News 2017

Upcoming Talk

Prof. Dr. Julia Fischer (German Primate Center, Göttingen)

Guinea baboons as a test case for studying the link between social systems, communication and cognition
Julia Fischer_
© Julia Fischer

Our next speaker in the OCC Colloquium Series in the summer semester is Prof. Dr. Julia Fischer from the German Primate Center, Leibniz Institute for Primate Research, Göttingen, Germany.

  • Time: June 21, 2017 (Wed), 16.15 h
  • Location: Lecture Hall, Department of Psychiatry and Psychotherapy, Albert-Schweitzer-Campus 1, Building A9, 2nd Floor, Room 120.074

OCC Activity

Neuroscience in School

Galen I
© WWU - Ima Trempler

In May, some of our OCC PhD students visited a fourth grade in the Kardinal-von-Galen Elementary School, Münster-Handorf. Together with their teacher, Babette Havers, the kids had learned about brain research during a two-week project. The teaching unit, including specifically designed material and the interactive robot "Herr Tie", was developed and made publicly available by the Hertie Foundation. The OCC organizes the school visits in Münster in collaboration with the Hertie Foundation. Using the material, the students learned about our sensory systems and tackled questions like "Why is the brain folded?" and "How do nerve cells communicate?". To conclude the project, our OCC experts visited the school for an intense question-and-answer session. They also gave an impression of their research and showed pictures illustrating their daily work. The project will continue during the next school year. Interested schools and teachers can contact the OCC coordinator.

Paper published

Stimulation of prefrontal cortex and affective processing

Constantin Winker

A new paper with the title "Noninvasive stimulation of the ventromedial prefrontal cortex enhances pleasant scene processing" has been published in the Journal Cerebral Cortex by our OCC PhD student Constantin Winker (Institute of Biomagnetism and Biosignalanalysis, IBB). Together with his OCC colleagues Dr. Maimu Rehbein and Prof. Dr. Markus Junghöfer and in collaboration with Prof. Dean Sabatinelli from the University of Georgia, he shows in an MEG and fMRI study that transcranial direct current stimulation (tDCS) of the ventromedial prefrontal cortex tunes affective processing of emotional scenes in a valence-specific manner. This finding may suggest the ventromedial prefrontal cortex as alternative target for add-on therapies of affective disorders such as depression or generalized anxiety.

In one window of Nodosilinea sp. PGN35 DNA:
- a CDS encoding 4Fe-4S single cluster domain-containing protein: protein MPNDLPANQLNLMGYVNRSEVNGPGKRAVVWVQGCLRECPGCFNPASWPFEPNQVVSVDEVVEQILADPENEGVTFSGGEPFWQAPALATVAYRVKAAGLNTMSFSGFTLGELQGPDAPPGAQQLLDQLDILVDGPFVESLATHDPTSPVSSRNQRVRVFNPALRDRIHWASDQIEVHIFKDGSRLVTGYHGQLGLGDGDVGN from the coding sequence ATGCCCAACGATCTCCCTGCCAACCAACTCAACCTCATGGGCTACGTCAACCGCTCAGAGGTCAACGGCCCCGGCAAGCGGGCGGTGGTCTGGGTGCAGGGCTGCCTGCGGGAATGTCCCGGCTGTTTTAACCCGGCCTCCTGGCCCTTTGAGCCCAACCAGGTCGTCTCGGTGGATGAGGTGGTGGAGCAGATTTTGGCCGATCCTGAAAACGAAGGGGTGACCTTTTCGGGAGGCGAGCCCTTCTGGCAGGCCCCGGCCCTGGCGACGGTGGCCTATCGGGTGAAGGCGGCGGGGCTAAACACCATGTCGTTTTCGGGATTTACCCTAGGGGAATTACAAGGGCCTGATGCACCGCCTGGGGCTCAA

Talk by Dr. Anouk Keizer (Universiteit Utrecht)

A new perspective on body image disturbance in anorexia nervosa
Anouk Keizer
© Anouk Keizer

We are very happy to welcome our first speaker in the OCC Colloquium Series in the summer semester, Dr. Anouk Keizer from the University of Utrecht, The Netherlands.

  • Time: May 10, 2017 (Wed), 16.15 h
  • Location: Lecture Hall, Department of Psychiatry and Psychotherapy, Albert-Schweitzer-Campus 1, Building A9, 2nd Floor, Room 120.074

Abstract
Patients with anorexia nervosa are generally very thin, nevertheless they experience the size of their body as bigger than it actually is. This body image disturbance is a core symptom of anorexia and difficult to treat. Traditionally body image disturbance is defined as having negative attitudes about the own body and visually perceiving the body as larger than it is. In this talk I will give an overview of the studies conducted in my group that show that body image disturbance is a multisensory disturbance. We have shown that patients for example perceive touch on their skin different from healthy females, and that they move around in space as if their body is larger, without being aware of doing so.

Thesis Defense

PhD for Sebastian Geukes

Sebastian Geukes

We are very happy to announce that our OCC PhD Student Sebastian Geukes has successfully defended his thesis entitled On necessary conditions for learning new words and their meanings - behavioral and event-related potential studies. The thesis was supervised by Prof. Dr. Pienie Zwitserlood (Institute of Psychology), Prof. Dr. Jens Bölte (Institute of Psychology) and Prof. Dr. Gareth Gaskell.